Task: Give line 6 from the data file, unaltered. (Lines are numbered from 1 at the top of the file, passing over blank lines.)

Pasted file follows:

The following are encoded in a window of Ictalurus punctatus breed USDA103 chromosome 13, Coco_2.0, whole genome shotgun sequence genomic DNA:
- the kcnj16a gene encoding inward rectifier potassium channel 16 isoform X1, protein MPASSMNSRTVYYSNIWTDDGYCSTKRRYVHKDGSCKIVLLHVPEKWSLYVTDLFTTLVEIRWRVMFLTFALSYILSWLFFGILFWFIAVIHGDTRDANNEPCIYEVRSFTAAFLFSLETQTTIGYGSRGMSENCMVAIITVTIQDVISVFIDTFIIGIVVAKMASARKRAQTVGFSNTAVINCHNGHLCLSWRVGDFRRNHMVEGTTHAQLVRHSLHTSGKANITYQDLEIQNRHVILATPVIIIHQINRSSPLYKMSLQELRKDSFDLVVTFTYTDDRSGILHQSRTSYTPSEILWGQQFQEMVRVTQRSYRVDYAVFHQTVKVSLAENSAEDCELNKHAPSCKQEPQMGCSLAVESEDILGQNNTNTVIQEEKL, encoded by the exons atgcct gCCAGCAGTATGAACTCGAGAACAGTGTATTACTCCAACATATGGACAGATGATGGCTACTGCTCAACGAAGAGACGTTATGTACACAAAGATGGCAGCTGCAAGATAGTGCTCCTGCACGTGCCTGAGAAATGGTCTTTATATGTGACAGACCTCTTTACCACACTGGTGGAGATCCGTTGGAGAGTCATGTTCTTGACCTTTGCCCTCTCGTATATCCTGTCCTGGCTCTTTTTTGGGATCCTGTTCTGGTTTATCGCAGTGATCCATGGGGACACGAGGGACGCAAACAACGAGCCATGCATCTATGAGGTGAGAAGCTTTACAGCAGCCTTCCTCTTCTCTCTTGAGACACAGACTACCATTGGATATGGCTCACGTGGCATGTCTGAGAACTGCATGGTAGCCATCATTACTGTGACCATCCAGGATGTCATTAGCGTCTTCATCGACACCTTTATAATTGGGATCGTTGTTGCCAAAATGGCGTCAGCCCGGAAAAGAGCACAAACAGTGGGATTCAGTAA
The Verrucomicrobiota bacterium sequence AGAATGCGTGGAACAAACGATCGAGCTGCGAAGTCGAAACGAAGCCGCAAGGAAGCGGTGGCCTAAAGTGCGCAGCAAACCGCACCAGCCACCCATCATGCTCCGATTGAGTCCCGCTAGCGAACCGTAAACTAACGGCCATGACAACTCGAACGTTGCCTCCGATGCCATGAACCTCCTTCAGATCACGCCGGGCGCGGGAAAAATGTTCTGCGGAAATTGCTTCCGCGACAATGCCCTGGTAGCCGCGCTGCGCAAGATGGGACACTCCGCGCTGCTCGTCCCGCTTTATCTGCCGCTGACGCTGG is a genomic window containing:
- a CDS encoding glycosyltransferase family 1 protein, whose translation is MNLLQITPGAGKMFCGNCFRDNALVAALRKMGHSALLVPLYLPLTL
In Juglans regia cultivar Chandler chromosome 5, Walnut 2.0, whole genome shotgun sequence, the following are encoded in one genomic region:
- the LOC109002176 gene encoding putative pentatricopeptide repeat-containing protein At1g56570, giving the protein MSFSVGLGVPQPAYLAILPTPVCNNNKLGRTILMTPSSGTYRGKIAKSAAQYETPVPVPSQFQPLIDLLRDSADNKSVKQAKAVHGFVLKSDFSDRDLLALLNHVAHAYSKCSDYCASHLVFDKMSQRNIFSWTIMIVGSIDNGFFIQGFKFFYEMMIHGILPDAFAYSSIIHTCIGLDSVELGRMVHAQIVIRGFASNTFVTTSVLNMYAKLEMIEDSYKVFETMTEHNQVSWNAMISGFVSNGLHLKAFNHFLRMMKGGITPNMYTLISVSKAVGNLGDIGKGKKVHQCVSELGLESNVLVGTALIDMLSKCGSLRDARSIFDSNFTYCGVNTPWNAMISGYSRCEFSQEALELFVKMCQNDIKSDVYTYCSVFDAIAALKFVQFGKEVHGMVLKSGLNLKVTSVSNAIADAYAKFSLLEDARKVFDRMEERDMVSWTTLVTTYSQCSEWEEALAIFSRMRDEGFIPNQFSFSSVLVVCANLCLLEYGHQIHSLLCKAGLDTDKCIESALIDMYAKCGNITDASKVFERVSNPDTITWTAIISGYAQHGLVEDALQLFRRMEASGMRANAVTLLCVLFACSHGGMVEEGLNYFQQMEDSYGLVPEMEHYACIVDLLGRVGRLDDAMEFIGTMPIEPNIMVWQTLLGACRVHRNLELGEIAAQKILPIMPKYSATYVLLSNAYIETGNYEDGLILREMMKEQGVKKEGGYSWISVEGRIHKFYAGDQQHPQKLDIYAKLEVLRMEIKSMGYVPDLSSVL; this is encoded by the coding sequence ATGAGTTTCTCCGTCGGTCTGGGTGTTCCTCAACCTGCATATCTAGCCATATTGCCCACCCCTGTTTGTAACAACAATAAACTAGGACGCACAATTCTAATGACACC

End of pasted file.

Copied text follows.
- the LOC109002176 gene encoding putative pentatricopeptide repeat-containing protein At1g56570, giving the protein MSFSVGLGVPQPAYLAILPTPVCNNNKLGRTILMTPSSGTYRGKIAKSAAQYETPVPVPSQFQPLIDLLRDSADNKSVKQAKAVHGFVLKSDFSDRDLLALLNHVAHAYSKCSDYCASHLVFDKMSQRNIFSWTIMIVGSIDNGFFIQGFKFFYEMMIHGILPDAFAYSSIIHTCIGLDSVELGRMVHAQIVIRGFASNTFVTTSVLNMYAKLEMIEDSYKVFETMTEHNQVSWNAMISGFVSNGLHLKAFNHFLRMMKGGITPNMYTLISVSKAVGNLGDIGKGKKVHQCVSELGLESNVLVGTALIDMLSKCGSLRDARSIFDSNFTYCGVNTPWNAMISGYSRCEFSQEALELFVKMCQNDIKSDVYTYCSVFDAIAALKFVQFGKEVHGMVLKSGLNLKVTSVSNAIADAYAKFSLLEDARKVFDRMEERDMVSWTTLVTTYSQCSEWEEALAIFSRMRDEGFIPNQFSFSSVLVVCANLCLLEYGHQIHSLLCKAGLDTDKCIESALIDMYAKCGNITDASKVFERVSNPDTITWTAIISGYAQHGLVEDALQLFRRMEASGMRANAVTLLCVLFACSHGGMVEEGLNYFQQMEDSYGLVPEMEHYACIVDLLGRVGRLDDAMEFIGTMPIEPNIMVWQTLLGACRVHRNLELGEIAAQKILPIMPKYSATYVLLSNAYIETGNYEDGLILREMMKEQGVKKEGGYSWISVEGRIHKFYAGDQQHPQKLDIYAKLEVLRMEIKSMGYVPDLSSVL; this is encoded by the coding sequence ATGAGTTTCTCCGTCGGTCTGGGTGTTCCTCAACCTGCATATCTAGCCATATTGCCCACCCCTGTTTGTAACAACAATAAACTAGGACGCACAATTCTAATGACACC